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New Mexico restricts nursing home visitors


Earlier this week, state officials and Gov. Michelle Lujan Grisham, at the podium, showed a graph explaining why it’s important to slow the virus outbreak in New Mexico. (Eddie Moore/Albuquerque Journal)

Copyright © 2020 Albuquerque Journal

SANTA FE – The state Department of Health on Saturday ordered nursing homes to limit visitors in an attempt to stem an outbreak of coronavirus infections as New Mexico officials announced three additional cases.

The new cases bring New Mexico’s total to 13.

Nora Meyers Sackett, a spokeswoman for the Governor’s Office, said those infected include a Sandoval County man and woman, both in their 60s and from the same household, and a Bernalillo County woman in her 50s. So far, Bernalillo County has six cases, Sandoval has two, Santa Fe has three and Socorro has two.

Gov. Michelle Lujan Grisham has warned people to prepare for more positives to turn up.

In its new order, the state directed nursing homes to allow visitors only for patients receiving end-of-life care.

Even then, the visitors should have their temperatures taken and be denied entry if they have a fever of 100 degrees or show signs of a respiratory infection. If allowed in, visitors are also to immediately wash their hands and be escorted to and from the patient’s room.

The state has 71 licensed nursing homes and 276 assisted living facilities. The order also covers facilities providing assisted living, adult day care, hospice and rehabilitation for older adult patients.

“Facilities where older adults live or that provide services to them are strongly encouraged to implement the recommendations as is reasonably appropriate,” the Governor’s Office said in a news release.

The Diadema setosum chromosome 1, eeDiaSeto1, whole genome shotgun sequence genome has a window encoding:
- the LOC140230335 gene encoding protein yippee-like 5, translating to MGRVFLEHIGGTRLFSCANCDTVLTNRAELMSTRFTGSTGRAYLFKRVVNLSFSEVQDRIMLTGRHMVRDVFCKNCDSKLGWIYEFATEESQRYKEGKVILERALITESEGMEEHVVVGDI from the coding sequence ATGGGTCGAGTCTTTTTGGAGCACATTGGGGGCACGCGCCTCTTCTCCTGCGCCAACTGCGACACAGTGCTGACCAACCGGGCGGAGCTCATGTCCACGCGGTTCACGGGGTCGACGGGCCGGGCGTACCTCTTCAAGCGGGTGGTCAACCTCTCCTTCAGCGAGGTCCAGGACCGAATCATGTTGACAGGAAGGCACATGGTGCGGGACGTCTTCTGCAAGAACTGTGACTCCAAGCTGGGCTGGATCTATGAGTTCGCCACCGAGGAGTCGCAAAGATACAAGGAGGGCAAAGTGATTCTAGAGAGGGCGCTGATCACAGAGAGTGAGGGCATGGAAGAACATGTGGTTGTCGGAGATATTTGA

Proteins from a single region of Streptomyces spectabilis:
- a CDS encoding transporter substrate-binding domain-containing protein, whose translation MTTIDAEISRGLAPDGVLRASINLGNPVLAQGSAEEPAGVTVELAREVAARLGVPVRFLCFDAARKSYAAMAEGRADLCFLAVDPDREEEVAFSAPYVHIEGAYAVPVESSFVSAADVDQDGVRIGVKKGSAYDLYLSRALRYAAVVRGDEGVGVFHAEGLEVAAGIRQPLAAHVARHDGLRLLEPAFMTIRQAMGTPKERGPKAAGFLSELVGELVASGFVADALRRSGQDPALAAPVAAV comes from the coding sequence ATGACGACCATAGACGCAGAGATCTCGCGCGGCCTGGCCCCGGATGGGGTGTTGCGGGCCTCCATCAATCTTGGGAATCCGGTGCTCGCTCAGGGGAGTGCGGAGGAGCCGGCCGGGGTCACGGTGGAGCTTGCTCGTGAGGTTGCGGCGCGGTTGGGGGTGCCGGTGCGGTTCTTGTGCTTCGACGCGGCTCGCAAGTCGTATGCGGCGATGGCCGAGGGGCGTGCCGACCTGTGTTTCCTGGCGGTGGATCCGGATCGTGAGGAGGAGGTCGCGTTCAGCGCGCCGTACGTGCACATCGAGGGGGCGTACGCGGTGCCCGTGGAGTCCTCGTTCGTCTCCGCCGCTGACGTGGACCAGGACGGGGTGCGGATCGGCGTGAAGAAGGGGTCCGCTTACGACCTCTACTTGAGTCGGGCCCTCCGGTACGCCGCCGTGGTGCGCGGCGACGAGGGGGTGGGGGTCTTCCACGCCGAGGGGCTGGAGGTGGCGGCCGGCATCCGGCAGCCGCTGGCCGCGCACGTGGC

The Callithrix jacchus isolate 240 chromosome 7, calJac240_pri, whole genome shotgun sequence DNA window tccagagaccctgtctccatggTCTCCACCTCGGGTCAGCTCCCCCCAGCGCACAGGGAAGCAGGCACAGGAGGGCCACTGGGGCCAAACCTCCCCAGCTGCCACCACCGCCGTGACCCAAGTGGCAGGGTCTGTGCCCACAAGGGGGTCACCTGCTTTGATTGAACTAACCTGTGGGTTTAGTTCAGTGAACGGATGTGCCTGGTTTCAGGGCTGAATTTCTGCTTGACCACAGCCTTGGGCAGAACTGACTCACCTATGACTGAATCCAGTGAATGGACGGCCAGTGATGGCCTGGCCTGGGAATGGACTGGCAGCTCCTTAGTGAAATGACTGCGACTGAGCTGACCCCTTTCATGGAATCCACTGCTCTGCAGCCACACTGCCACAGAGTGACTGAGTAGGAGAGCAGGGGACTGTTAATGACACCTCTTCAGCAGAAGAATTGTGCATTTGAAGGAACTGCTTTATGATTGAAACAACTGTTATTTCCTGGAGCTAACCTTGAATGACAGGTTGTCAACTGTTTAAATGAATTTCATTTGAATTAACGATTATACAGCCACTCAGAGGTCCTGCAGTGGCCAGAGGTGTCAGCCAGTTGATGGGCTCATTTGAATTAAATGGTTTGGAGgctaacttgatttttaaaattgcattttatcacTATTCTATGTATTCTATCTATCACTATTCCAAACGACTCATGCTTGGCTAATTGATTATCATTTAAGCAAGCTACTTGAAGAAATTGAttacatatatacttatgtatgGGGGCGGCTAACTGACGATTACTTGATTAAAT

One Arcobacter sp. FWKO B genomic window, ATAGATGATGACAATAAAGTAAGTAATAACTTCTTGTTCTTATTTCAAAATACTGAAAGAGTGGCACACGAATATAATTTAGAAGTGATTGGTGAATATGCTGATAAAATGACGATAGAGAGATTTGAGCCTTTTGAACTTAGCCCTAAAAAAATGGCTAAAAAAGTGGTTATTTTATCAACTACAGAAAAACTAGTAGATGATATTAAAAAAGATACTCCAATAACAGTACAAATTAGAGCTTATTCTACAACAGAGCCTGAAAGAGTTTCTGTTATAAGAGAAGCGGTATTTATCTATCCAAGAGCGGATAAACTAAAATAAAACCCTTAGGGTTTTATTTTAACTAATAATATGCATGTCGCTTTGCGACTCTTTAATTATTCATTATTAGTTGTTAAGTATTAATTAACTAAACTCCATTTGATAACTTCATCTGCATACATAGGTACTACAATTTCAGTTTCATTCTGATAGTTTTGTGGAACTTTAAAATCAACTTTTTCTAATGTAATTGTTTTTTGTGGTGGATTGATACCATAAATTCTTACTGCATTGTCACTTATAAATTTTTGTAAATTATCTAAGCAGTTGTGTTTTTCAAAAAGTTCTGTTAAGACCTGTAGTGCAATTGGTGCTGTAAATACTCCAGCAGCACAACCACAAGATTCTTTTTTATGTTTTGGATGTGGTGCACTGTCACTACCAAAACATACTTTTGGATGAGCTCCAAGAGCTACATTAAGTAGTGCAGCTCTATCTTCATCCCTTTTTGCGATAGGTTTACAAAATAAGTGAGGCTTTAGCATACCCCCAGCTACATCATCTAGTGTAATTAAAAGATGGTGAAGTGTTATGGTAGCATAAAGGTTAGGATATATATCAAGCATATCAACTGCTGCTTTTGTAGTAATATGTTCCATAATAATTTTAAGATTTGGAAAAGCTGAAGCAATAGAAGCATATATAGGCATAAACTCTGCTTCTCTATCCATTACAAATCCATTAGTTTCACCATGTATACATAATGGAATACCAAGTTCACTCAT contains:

The state Aging and Long-Term Services Department is preparing to offer cameras and tablets that would allow families to visit electronically.

People can call the department’s ombudsman at 1-866-451-2901 for more information or to request a camera/tablet link with a loved one.

The order is the latest example of how COVID-19 – the disease caused by the new coronavirus – is quickly reshaping life in New Mexico.

In a matter of days following the first confirmed cases, public schools and colleges announced closures, the Archdiocese of Santa Fe halted Catholic church services, and Lujan Grisham banned large public gatherings.

The governor declared a public health emergency Wednesday morning, when testing confirmed the first infections.

Federal and state health officials have also asked people to limit their travel. In New Mexico, the Lujan Grisham administration is urging people to self-isolate for 14 days if they’ve traveled outside the state.

A key strategy, the governor said, is to slow the spread of the virus enough to avoid overwhelming the health care system. At one point in recent days, just 54 of the 344 intensive care unit beds in the state were open.

For most people, the virus results in mild symptoms. But older adults and people with chronic illnesses are particularly at risk.

Health officials say even healthy adults should take steps to avoid the virus – so they don’t later spread it accidentally to someone who’s more at risk.

Journal Staff Writer Matthew Reisen contributed to this report.

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